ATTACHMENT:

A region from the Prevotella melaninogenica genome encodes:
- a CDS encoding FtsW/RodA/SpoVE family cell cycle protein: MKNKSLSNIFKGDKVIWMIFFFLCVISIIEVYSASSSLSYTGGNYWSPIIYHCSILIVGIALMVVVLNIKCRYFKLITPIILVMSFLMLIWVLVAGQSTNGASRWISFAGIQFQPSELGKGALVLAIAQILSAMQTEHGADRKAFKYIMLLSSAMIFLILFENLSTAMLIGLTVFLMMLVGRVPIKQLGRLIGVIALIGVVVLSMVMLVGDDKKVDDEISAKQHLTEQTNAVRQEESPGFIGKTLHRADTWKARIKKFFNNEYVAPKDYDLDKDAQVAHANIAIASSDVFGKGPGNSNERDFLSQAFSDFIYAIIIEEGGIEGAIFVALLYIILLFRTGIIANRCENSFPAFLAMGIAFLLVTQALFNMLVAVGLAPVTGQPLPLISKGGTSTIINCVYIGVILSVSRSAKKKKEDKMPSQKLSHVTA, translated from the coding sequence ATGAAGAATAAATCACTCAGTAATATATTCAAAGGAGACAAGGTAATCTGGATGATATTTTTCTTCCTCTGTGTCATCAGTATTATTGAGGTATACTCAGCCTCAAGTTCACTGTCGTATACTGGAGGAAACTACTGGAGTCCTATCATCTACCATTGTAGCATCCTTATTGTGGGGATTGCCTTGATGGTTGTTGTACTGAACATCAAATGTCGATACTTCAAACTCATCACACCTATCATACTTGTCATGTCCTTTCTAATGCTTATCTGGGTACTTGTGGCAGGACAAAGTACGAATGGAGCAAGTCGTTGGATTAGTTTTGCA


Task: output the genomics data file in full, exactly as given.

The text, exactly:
A region from the Prevotella melaninogenica genome encodes:
- a CDS encoding FtsW/RodA/SpoVE family cell cycle protein: MKNKSLSNIFKGDKVIWMIFFFLCVISIIEVYSASSSLSYTGGNYWSPIIYHCSILIVGIALMVVVLNIKCRYFKLITPIILVMSFLMLIWVLVAGQSTNGASRWISFAGIQFQPSELGKGALVLAIAQILSAMQTEHGADRKAFKYIMLLSSAMIFLILFENLSTAMLIGLTVFLMMLVGRVPIKQLGRLIGVIALIGVVVLSMVMLVGDDKKVDDEISAKQHLTEQTNAVRQEESPGFIGKTLHRADTWKARIKKFFNNEYVAPKDYDLDKDAQVAHANIAIASSDVFGKGPGNSNERDFLSQAFSDFIYAIIIEEGGIEGAIFVALLYIILLFRTGIIANRCENSFPAFLAMGIAFLLVTQALFNMLVAVGLAPVTGQPLPLISKGGTSTIINCVYIGVILSVSRSAKKKKEDKMPSQKLSHVTA, translated from the coding sequence ATGAAGAATAAATCACTCAGTAATATATTCAAAGGAGACAAGGTAATCTGGATGATATTTTTCTTCCTCTGTGTCATCAGTATTATTGAGGTATACTCAGCCTCAAGTTCACTGTCGTATACTGGAGGAAACTACTGGAGTCCTATCATCTACCATTGTAGCATCCTTATTGTGGGGATTGCCTTGATGGTTGTTGTACTGAACATCAAATGTCGATACTTCAAACTCATCACACCTATCATACTTGTCATGTCCTTTCTAATGCTTATCTGGGTACTTGTGGCAGGACAAAGTACGAATGGAGCAAGTCGTTGGATTAGTTTTGCA